Skip to main content

EU’s resolution on encryption foreshadows likely anti-encryption push

We all need strong encryption...without back doors...else it aint strong encryption.  The state has access to other forms of decryption which the public don't have...no need for back doors, use the law if there is a suspected crime or committed crime...get a proper warrant, safeguarded by human rights legislation.  No need to encourage those civil services who work for the state to be lazy...they don't encourage the rest of the working population to be so...become human rights smart...😉

On Dec. 14, 2020, the Council of the European Union, which is made up of government ministers from the 27 EU member countries, released a vague, five-page resolution that calls for new rules to govern the use of encryption in Europe.

The resolution, titled “The Council Resolution on Encryption,” is non-binding and does not provide any specifics for new laws or regulations and, on the surface, seems fairly innocuous. But it represents a significant shift in tone and puts pressure on the European Commission to propose anti-encryption legislation in the near future.

This resolution justifies the need for new rules on encryption by stating, “law enforcement is increasingly dependent on access to electronic evidence to effectively fight terrorism, organized crime, child sexual abuse (particularly its online aspects).” It calls on tech companies to find technical ways to bypass encryption so that police and security agencies can quickly access a suspect’s messages or device.

Something must be done to address the blight of pedophiles and terrorists coordinating online, but weakening encryption is not the solution. Pressuring widely used services, like WhatsApp or ProtonMail, to have a backdoor in their encryption would not prevent criminals from creating their own encryption services, as happened in 2019 when it was discovered that drug traffickers had started their own company adding aftermarket encryption to Android smartphones. Tackling these issues requires increased funding for law enforcement agencies and the adoption of more effective policing policies.

Not only does weakening encryption fail to address these issues, it is counterproductive. The “technical solutions” this resolution calls for would instead put citizens’ private data at risk, reduce the overall security of the internet, and enable potential government mass surveillance.

>>>End of Quote

Comments

Popular posts from this blog

Menon meets Karzai, discusses security of Indians

Kabul/New Delhi/Washington, March 5 (IANS) India Friday said that the Feb 26 terror attack in Kabul will not deter it from helping rebuild Afghanistan as National Security Adviser Shivshankar Menon met Afghan President Hamid Karzai in Kabul to review the security of around 4,000 Indians working in that country. Menon, who arrived here Friday morning on a two-day visit, discussed with Karzai some proposals to bolster security of Indians engaged in a wide array of reconstruction activities, ranging from building roads, bridges and power stations to social sector projects. The Indian government is contemplating a slew of steps to secure Indians in Afghanistan, including setting up protected venues where the Indians working on various reconstruction projects will be based. Deploying dedicated security personnel at places where Indians work is also being considered. Menon also met his Afghan counterpart Rangin Dadfar Spanta and enquired about the progress in the probe into the Kabul atta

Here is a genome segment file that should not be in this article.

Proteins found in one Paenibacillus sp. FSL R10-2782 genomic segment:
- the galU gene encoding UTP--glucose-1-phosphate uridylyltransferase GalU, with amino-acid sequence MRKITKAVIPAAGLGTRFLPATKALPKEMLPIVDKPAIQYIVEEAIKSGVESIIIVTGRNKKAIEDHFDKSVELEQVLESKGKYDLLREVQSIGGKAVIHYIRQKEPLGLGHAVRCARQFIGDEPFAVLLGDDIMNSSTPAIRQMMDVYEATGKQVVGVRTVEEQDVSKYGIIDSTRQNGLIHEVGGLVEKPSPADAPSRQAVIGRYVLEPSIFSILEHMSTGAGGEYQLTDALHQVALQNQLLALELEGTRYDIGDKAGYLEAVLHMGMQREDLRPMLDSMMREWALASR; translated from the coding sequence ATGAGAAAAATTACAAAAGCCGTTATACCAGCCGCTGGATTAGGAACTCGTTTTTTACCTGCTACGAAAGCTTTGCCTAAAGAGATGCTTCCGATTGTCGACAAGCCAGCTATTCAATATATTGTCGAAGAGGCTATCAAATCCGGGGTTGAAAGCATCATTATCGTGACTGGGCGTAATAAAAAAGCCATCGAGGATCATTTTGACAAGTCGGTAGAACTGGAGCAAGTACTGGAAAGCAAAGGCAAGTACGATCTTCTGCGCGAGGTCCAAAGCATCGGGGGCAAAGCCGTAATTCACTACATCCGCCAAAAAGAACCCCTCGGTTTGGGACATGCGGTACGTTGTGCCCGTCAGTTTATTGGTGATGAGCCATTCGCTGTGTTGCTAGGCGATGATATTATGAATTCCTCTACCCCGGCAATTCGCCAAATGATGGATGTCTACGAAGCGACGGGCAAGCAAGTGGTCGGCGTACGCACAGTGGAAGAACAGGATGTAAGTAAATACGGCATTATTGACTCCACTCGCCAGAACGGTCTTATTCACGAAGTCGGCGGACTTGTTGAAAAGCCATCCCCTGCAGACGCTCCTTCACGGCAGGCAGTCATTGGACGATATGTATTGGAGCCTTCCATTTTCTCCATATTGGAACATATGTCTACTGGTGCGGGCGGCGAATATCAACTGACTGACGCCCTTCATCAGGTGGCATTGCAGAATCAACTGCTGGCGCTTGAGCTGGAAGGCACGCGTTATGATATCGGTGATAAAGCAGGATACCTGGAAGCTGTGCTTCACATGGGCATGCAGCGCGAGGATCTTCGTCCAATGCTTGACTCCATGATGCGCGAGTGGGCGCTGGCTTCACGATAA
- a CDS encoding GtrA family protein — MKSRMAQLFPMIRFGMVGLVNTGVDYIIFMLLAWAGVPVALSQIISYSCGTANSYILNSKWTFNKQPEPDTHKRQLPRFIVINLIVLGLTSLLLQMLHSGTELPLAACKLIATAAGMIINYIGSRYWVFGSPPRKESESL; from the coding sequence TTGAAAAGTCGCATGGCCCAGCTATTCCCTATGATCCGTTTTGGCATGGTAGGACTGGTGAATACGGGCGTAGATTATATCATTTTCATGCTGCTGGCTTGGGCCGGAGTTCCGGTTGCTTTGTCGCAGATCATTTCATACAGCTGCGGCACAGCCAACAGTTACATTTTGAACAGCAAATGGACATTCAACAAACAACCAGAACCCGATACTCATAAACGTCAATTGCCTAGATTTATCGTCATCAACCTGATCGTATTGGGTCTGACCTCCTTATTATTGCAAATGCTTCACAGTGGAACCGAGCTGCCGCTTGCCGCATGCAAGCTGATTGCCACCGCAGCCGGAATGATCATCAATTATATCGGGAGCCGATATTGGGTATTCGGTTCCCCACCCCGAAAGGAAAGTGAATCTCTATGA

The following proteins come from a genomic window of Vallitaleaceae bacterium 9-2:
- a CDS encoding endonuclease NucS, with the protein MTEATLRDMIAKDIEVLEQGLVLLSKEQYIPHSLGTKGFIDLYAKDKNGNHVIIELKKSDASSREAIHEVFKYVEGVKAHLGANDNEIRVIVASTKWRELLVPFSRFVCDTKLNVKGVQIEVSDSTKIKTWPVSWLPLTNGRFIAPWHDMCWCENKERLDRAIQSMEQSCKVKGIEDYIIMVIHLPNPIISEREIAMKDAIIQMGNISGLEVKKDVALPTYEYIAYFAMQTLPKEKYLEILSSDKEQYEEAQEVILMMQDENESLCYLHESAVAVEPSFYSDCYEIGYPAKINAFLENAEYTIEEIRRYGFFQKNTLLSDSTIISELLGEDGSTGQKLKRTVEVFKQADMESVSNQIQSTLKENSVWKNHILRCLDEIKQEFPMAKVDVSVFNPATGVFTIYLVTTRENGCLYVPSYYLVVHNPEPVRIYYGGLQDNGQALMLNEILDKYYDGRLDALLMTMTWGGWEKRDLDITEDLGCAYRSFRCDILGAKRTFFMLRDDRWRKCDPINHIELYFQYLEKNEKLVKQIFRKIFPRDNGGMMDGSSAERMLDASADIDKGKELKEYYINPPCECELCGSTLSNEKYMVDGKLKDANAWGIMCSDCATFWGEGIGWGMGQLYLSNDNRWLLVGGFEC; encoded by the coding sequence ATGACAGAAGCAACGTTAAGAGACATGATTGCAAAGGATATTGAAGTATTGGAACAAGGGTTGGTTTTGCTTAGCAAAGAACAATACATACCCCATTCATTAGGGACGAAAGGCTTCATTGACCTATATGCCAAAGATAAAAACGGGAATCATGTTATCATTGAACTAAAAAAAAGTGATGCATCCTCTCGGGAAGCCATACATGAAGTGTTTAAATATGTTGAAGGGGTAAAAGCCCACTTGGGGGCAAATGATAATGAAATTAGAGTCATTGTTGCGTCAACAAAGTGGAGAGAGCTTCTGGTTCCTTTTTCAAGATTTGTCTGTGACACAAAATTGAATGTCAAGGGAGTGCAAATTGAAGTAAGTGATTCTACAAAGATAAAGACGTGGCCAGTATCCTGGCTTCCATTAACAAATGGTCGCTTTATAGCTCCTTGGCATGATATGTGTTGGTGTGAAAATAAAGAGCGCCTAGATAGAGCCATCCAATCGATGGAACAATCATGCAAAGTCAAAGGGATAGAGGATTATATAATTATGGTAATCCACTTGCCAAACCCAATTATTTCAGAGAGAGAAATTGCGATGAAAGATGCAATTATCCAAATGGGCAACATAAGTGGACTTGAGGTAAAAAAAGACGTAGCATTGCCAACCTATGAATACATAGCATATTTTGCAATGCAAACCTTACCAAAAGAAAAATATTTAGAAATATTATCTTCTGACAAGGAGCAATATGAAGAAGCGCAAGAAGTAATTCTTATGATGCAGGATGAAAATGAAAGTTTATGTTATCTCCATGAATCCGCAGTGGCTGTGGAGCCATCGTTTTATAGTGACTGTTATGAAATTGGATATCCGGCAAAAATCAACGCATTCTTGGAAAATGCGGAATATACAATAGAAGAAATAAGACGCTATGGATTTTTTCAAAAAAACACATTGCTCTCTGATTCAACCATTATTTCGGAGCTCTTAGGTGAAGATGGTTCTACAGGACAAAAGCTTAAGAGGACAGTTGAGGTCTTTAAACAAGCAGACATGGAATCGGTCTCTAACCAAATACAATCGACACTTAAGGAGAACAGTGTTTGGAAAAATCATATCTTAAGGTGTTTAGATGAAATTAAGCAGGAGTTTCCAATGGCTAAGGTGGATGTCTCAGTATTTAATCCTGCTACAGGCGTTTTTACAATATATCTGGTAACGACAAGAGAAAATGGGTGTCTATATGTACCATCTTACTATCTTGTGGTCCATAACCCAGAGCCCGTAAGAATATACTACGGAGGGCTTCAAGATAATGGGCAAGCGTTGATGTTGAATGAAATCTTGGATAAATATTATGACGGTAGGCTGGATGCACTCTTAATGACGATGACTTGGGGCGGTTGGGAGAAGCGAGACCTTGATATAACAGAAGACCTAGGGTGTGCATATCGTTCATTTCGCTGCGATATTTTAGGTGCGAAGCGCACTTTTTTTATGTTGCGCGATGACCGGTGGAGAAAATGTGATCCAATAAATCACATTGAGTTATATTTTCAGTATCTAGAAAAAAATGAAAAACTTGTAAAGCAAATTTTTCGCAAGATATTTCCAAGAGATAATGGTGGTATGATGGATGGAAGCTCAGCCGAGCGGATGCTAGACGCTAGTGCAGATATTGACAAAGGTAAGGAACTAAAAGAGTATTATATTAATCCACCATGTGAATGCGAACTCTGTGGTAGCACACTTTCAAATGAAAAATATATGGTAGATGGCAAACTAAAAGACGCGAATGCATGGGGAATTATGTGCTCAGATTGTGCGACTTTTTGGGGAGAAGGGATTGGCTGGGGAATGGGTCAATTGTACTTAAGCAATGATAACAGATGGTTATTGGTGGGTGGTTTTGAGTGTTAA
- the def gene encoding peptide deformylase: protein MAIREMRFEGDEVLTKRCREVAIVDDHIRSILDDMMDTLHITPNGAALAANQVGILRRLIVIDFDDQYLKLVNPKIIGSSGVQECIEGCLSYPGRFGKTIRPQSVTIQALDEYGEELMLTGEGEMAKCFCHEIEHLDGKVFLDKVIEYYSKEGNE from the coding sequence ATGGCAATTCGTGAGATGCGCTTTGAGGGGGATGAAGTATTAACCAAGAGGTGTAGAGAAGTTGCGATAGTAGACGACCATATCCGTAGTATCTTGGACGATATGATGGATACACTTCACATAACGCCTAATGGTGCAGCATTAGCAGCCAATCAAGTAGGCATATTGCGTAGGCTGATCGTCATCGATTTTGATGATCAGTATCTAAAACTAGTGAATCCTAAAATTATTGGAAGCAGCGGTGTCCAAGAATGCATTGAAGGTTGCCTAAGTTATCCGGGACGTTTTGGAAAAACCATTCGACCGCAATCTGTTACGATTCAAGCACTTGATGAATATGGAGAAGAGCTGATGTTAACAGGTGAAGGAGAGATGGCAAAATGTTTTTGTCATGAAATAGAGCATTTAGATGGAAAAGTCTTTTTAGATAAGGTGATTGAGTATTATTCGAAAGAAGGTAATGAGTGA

Iran is losing the game to regional actors in its strategic depth

Rethink before It’s Too Late http://www.irdiplomacy.ir/index.php?Lang=en&Page=21&TypeId=15&ArticleId=7108&BranchId=19&Action=ArticleBodyView Iran is losing the game to regional actors in its strategic depth –Afghanistan. By Houman Dolati It is no more a surprise to see Iran absent in Afghanistan affairs. Nowadays, the Bonn Conference and Iran’s contributions to Afghanistan look more like a fading memory. Iran, which had promised of loans and credit worth five-hundred million dollars for Afghanistan, and tried to serve a key role, more than many other countries, for reconstruction and stabilization of Afghanistan, is now trying to efface that memory, saying it is a wrong path, even for the international community. Iran’s empty seat in the Rome Conference was another step backward for Afghanistan’s influential neighbor. Many other countries were surprised with Iran’s absence. Finding out the vanity of its efforts to justify absence in Rome, Iran tried to start its

Pakistani firm whose chemicals were used to kill US troops seeks subsidy for Indiana plant

By Jennifer Griffin, Justin Fishel Published March 22, 2013   A Pakistani fertilizer maker whose chemicals have been used in 80 percent of the roadside bombs that have killed and maimed American troops in Afghanistan is now seeking U.S. taxpayer subsidies in order to open a factory in Indiana.  The request appears to be on hold pending further review, but the situation has stirred outrage in Congress, where some accuse the Pakistani government of halting efforts to clamp down on the bomb-making.  For the past seven years, the U.S. government has known that the raw material calcium ammonium nitrate, or CAN, is making its way across the border into Afghanistan where the Taliban use it to fuel their most deadly weapons, namely the improvised explosive device. IEDs have long been the number one killer of U.S. and coalition troops.  The material largely comes from Pakistani fertilizer maker the Fatima Group. But the Pakistani government has stymied attempts by the Pentagon to stop the